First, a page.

America

Kyle Ramos: When did politicians become our Creator?

Contrary to popular belief, the government does not grant us our Constitutional Rights.

The American Constitutional Rights, which are enumerated in the Bill of Rights, are inherent rights that are endowed upon us by our Creator. They are rights to which, we the American citizen, are afforded by our mere existence. Yet, as witnessed nowadays, far too many politicians believe they have somehow achieved the same level of omniscience that our Founders rightly gave only to that Creator. Politicians, and even worse bureaucrats, have begun to think that they are the arbiters and dispensers of our rights. This is patently false, and to be clear, absolutely dangerous.

Contrary to popular belief, the government does not grant us our Constitutional Rights. The Founding Fathers understood that concepts like “freedom,’ “justice,” “happiness,” or even “personhood” could not be defined at the hands of mere humans, for they would be bartered at will by anyone with any extent of power over others. Therefore; if the government could not give us our rights, they surely could not take them from us. This is a very important distinction. The government does not have the authority to infringe on constitutional rights, under any circumstance, even in the midst of a pandemic. This is exactly what the framers of our Constitution believed; that an imbalance of power, especially within the three branches of government, would be a detriment to liberty.

The American Founders, when creating the US Constitution, used the word “shall” seventeen times, and did so for a very specific reason. They didn’t use any other words such as; should, may, can, or ought, but rather used “shall” because of its clear context. The Merriam-Webster dictionary defines “shall” as a word “used in laws, regulations, or directives to express what is mandatory”. When the founders used the word “shall” in their writings they were mandating what the government ought to do and not do for its citizens.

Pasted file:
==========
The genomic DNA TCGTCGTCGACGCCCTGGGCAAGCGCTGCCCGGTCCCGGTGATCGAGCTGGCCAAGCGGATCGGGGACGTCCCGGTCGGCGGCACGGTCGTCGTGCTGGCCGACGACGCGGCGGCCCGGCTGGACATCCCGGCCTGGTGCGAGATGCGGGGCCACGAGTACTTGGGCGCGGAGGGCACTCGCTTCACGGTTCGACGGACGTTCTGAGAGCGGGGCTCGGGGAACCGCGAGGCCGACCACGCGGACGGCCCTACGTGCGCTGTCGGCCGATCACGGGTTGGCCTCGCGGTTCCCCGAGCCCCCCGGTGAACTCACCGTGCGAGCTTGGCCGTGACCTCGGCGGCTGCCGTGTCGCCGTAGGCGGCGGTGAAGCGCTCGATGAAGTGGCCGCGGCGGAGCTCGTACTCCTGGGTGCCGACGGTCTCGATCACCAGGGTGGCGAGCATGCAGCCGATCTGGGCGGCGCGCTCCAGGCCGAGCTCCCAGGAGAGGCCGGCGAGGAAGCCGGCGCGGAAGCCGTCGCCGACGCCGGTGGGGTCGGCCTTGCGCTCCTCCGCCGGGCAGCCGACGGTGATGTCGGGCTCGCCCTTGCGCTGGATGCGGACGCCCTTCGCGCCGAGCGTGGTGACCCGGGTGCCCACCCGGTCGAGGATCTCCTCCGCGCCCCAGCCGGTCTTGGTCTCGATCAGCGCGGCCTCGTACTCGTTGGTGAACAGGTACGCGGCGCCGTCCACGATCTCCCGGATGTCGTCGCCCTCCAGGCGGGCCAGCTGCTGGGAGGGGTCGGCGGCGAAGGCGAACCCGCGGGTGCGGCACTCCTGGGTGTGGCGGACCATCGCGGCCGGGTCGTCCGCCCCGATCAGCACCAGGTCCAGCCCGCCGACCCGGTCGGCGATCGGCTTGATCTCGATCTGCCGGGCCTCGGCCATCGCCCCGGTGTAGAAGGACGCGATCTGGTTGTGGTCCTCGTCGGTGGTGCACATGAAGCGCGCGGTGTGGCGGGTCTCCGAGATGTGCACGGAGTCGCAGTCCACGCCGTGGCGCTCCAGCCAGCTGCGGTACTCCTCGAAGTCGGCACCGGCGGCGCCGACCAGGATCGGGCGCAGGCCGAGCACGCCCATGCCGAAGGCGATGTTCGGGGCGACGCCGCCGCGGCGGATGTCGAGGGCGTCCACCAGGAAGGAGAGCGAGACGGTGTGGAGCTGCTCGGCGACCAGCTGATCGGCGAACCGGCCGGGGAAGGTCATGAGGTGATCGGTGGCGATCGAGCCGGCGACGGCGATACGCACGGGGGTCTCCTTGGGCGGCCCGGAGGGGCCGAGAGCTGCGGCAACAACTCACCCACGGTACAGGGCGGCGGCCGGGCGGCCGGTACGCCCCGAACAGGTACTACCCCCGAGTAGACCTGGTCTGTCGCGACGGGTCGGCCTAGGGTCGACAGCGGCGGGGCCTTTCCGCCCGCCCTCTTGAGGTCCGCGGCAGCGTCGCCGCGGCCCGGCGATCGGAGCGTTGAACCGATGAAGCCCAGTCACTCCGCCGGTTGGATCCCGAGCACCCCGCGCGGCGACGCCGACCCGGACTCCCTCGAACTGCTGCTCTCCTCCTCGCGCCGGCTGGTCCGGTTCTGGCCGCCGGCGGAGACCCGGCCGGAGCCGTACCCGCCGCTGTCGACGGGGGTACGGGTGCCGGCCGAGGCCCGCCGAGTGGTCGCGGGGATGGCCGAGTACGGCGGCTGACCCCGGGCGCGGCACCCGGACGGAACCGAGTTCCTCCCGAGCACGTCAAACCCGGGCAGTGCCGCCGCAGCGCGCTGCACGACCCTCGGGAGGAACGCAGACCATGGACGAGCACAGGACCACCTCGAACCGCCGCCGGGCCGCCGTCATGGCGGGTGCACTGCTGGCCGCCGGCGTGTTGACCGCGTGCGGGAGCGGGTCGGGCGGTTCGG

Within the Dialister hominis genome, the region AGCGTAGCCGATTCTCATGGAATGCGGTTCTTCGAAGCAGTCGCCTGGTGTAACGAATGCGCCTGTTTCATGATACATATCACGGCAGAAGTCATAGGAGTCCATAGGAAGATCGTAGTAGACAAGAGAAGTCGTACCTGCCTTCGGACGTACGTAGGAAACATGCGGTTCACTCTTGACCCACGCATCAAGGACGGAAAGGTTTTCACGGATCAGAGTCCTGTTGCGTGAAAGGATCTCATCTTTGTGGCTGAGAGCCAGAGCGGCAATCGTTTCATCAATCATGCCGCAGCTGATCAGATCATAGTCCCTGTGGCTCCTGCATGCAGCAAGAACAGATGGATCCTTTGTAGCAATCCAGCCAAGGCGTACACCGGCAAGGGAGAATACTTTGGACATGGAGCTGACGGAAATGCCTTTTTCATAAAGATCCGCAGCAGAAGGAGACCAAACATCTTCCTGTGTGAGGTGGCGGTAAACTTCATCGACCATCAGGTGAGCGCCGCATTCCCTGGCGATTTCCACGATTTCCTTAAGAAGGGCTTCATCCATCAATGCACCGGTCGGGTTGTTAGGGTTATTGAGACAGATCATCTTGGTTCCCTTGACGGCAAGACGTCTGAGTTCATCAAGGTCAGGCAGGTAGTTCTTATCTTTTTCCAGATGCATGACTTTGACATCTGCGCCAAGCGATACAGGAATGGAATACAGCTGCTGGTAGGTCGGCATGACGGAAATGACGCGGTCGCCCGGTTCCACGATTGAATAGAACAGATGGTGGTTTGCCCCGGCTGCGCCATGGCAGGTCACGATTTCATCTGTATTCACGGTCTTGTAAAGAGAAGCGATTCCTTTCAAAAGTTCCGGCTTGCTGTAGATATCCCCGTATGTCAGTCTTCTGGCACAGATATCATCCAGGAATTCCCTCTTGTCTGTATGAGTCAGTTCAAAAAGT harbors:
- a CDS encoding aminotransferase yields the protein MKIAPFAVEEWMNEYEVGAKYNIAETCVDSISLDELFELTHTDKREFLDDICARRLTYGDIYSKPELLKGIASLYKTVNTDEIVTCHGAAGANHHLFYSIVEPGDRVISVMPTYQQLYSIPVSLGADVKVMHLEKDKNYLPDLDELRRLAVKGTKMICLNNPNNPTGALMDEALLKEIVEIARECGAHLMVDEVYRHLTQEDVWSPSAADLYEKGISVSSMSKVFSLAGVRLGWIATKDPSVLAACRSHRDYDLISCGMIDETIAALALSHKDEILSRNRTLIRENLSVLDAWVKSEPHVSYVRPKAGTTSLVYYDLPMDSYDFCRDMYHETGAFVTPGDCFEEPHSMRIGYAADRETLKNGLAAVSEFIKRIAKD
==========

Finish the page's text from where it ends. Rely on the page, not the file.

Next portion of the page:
The current response to the COVID-19 virus by many local governments has been concerning, to say the least. In order to analyze how the Constitution, especially the Bill of Rights, has been affected during these times, we must look at the 1st, 4th, and 5th amendments specifically. These amendments, unfortunately, have been the most severely impacted.

The First Amendment states that “Congress shall make no law respecting an establishment of religion, or prohibiting the free exercise thereof; or abridging the freedom of speech, or of the press, or the right of the people peaceably to assemble, and to petition the Government for a redress of grievances.” This amendment obviously declares that congress shall make no law that can prevent citizens from exercising their religious beliefs and practices. This is prima-facie to conclude that the mandates by certain governors against peaceful protests and/ or religious meetings, as it is occurring these days, are obviously unconstitutional.

The Fourth Amendment states that “The right of the people to be secure in their persons, houses, papers, and effects, against unreasonable searches and seizures, shall not be violated, and no Warrants shall issue, but upon probable cause, supported by Oath or affirmation, and particularly describing the place to be searched, and the persons or things to be seized.” I would argue that this proves the unconstitutionality of the government-mandated closure of businesses. Privately-owned businesses, particularly small ones, have been disproportionately affected by forced closures. When a government arbitrarily closes a business, they have effectively seized that business. These seizures have been imposed with no due process, no probable cause, and obviously with no warrants being issued. At the expense of a “national emergency,” the government took control of those businesses and removed their rightful owners from any decision-making on them. Something that could only be seen in communist dictatorships.